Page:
It became something of a spectacle in the neighborhood. When she started to share her story with others, they too brought tags to add to the grateful tree. Soon the tree was alive with the beautiful reasons Jenny, her family, and the community were grateful.

What power gratitude has in the face of struggle. What hope there is in taking a moment to say thank you.

In hearing Jenny’s story we realized that no matter how tough things look, there is incredible power in taking a moment to be grateful. And when we take the time to share that appreciation, it can inspire others in incredible ways.

We are struck by Jenny’s powerful words: “No words can adequately express how terrified I am of living a marginal life. I want to be intentional about how I live my days, who I spend them with, and that I am practicing life as it is supposed to be done with a heart of gratitude, giving, and adventure.”

Jacob, the youngest 74 year old you’ll meet.  

At 74 Jacob realized that he had to make a documentary. He has a story to tell that he knew could really help others, a story that nobody else could tell but him.

Five years earlier when his doctors told him that Rheumatoid Arthritis would put him in a wheelchair in 6 months, he just couldn’t believe it. His medication cost him nearly $2,000 a month, just to keep the pain at bay. Then one day, without warning or cause, it just stopped working. He needed an alternative.

As an occupational therapist for over 40 years, he had seen the body in every state of degradation. The people he’d met and the stories he’d been a part of, they had lit a fire inside of him. He set out to make a film about overcoming adversity, but first he had to overcome his own.

Filmmaking was a new passion that he had to explore, and he decided that couldn’t happen from a wheelchair.

Jacob switched to a 100% vegetable based diet. No fish, no dairy, low salt, low sugar, low carb. Amazingly, it worked. And then he set to work.

He did not let his lack of knowledge become a fear, it was a motivator. He dove into all of the filmmaking resources he could find online. He was absolutely voracious and totally committed. 

When he joined our 12 week online filmmaking challenge (Take Action), Jacob was triple the age of other attendees yet completed more assignments than most.

Jacob showed us it’s never too late to go after what we love. We can make excuses about what we should have done–that it’s too late or that it’s not the right time–but the truth is never too late to learn, never too late to go after what you love.

Joining us for Storytelling With Heart workshop in Chicago, Jacob devoured the material with spry, youthful exuberance.

Grant found himself walking the three flights of stairs up to the conference room next to Jacob. Taking each step with a stride, Jacob turned to Grant  and said “5 years ago the doctors told me I’d be in a wheelchair in no more than 6 months.” To that he replied “shove off,”  and he took off up the stairs.

Una, the Botswanan Brooklynite takes the first step.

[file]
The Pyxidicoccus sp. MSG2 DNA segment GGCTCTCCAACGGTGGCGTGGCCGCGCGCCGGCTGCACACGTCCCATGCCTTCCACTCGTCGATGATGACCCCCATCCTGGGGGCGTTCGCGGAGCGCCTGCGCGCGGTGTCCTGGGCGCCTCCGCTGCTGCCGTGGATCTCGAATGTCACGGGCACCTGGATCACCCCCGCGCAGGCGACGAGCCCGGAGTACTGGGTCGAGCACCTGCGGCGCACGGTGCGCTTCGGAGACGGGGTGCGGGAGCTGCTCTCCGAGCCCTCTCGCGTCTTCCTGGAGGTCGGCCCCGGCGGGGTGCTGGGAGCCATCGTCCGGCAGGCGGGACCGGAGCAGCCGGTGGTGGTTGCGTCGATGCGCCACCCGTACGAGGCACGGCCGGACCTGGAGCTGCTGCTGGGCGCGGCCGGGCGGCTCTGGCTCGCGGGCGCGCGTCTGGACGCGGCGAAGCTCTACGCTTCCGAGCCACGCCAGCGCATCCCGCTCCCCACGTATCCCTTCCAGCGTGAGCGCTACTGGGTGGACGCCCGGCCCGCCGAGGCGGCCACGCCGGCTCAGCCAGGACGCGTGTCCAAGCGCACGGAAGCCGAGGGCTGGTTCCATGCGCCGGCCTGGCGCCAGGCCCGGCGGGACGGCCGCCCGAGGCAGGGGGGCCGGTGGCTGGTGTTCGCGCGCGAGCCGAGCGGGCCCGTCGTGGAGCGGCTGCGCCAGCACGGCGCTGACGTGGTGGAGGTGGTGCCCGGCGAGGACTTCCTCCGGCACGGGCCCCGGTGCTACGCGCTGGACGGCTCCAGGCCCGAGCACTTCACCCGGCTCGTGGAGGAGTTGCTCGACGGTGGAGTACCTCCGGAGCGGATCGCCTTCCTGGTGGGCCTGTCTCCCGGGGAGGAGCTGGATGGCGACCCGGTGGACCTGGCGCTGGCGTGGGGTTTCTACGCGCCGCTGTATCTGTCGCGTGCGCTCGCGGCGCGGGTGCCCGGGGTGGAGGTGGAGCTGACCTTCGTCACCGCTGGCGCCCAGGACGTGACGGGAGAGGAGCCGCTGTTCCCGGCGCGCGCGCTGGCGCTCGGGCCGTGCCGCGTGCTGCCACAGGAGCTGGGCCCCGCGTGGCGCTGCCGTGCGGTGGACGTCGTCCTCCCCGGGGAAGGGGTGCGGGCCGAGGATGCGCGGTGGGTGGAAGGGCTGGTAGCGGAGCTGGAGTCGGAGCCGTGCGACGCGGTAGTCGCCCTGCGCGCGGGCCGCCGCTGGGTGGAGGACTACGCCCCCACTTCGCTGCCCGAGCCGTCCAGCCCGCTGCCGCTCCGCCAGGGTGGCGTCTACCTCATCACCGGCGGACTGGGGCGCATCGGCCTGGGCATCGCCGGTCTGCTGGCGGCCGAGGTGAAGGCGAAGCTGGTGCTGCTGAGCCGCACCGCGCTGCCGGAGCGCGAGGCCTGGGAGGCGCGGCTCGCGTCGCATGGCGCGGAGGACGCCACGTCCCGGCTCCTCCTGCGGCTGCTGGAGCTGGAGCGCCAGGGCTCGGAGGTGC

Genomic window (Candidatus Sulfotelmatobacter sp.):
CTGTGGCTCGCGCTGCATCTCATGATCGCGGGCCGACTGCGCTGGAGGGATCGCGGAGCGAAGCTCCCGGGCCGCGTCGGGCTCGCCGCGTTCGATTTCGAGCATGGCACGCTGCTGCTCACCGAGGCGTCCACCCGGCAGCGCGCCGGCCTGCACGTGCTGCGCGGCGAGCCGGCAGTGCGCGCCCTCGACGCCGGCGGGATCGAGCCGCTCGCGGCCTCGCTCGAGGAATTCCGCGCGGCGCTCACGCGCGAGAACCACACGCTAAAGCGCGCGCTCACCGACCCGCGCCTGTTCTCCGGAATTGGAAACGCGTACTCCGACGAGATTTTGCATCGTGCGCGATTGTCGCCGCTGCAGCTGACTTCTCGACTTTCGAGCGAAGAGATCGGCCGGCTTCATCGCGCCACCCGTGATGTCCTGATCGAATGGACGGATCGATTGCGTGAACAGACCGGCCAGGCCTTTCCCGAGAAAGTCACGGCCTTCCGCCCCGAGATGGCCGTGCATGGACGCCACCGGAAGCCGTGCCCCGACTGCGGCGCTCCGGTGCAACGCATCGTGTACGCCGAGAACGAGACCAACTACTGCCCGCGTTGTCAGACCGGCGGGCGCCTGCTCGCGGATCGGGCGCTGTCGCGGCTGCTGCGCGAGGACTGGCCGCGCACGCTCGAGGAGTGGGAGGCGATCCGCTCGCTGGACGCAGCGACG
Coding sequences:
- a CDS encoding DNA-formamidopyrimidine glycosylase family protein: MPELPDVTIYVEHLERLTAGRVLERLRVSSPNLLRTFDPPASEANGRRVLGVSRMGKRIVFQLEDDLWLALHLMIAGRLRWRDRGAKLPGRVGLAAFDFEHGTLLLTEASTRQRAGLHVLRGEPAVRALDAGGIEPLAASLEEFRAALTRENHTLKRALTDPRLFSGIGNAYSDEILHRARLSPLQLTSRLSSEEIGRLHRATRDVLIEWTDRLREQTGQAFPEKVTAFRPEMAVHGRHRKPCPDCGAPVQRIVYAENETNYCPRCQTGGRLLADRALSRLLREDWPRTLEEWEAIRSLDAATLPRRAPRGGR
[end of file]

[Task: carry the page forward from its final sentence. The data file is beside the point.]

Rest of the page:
Una doesn’t know why she lived, when two of her young siblings didn’t. Something so small, a sip of contaminated water, could have ended her young life in Botswana.

As a Pediatric Critical Care Specialist in Brooklyn, NY, Una saves the lives of the seriously ill children. But her dream is to open Botswana’s first children’s hospital, and make it one where are art and medicine heal more than just an affliction.

Una sees a garden filled with living things, the green of native plants, bright flowers, insects, and butterflies. Every room of the hospital opens into the garden and is filled with life, community, and light. Each room’s atmosphere is different, catering to the child inside, fabric and lights are drawn across the walls in different therapeutic colors to enhance the healing. Healing the whole body of each child is the focus, art is prescribed as readily and equally with pharmaceuticals. But she didn’t know how to make that dream a reality.

When she met Leah, a New York City artist, 3 year ago they were fast friends. The more they talked, the more Leah became interested in Botswana. When Leah visited Botswana last fall she finally saw a way that they could begin the long journey to bring the worlds of art and medicine together.

Barona bus was born.

“The word Barona is Setswana for “OURS”. It is a word that unifies us all as equals.”  The colorfully painted old school bus now tours the country to bridge the gap between art and medicine. With this bus they are raising awareness, connecting with communities, and are making their fledgling steps toward bringing their dream hospital into reality.

What will never leave us is that when you take a big dream and break it into small steps, that first step is just as important as the last. Taking that first step, no matter how small, is better than taking no step at all.

Una knows there is a long way to go in bringing the hospital to Botswana. But what makes everyday on the bus worthwhile is that she knows they are headed towards their goal.

For Chantelle, the first few steps were rocky, but the dream she achieved was huge.

Chantelle, change does good for the heart.


Chantelle’s life was like a bright shiny apple that was beautiful on the outside but bruised and worm eaten inside. She remembers pressing herself to the cold backseat window to avoid the blows that were being thrown from the front. The abuse wasn’t just physical, and after witnessing a suicide attempt by her mother – she was left struggling to find any sort of safety.

At 16 she turned to drugs, alcohol, and non-stop partying. She became a blackout drunk.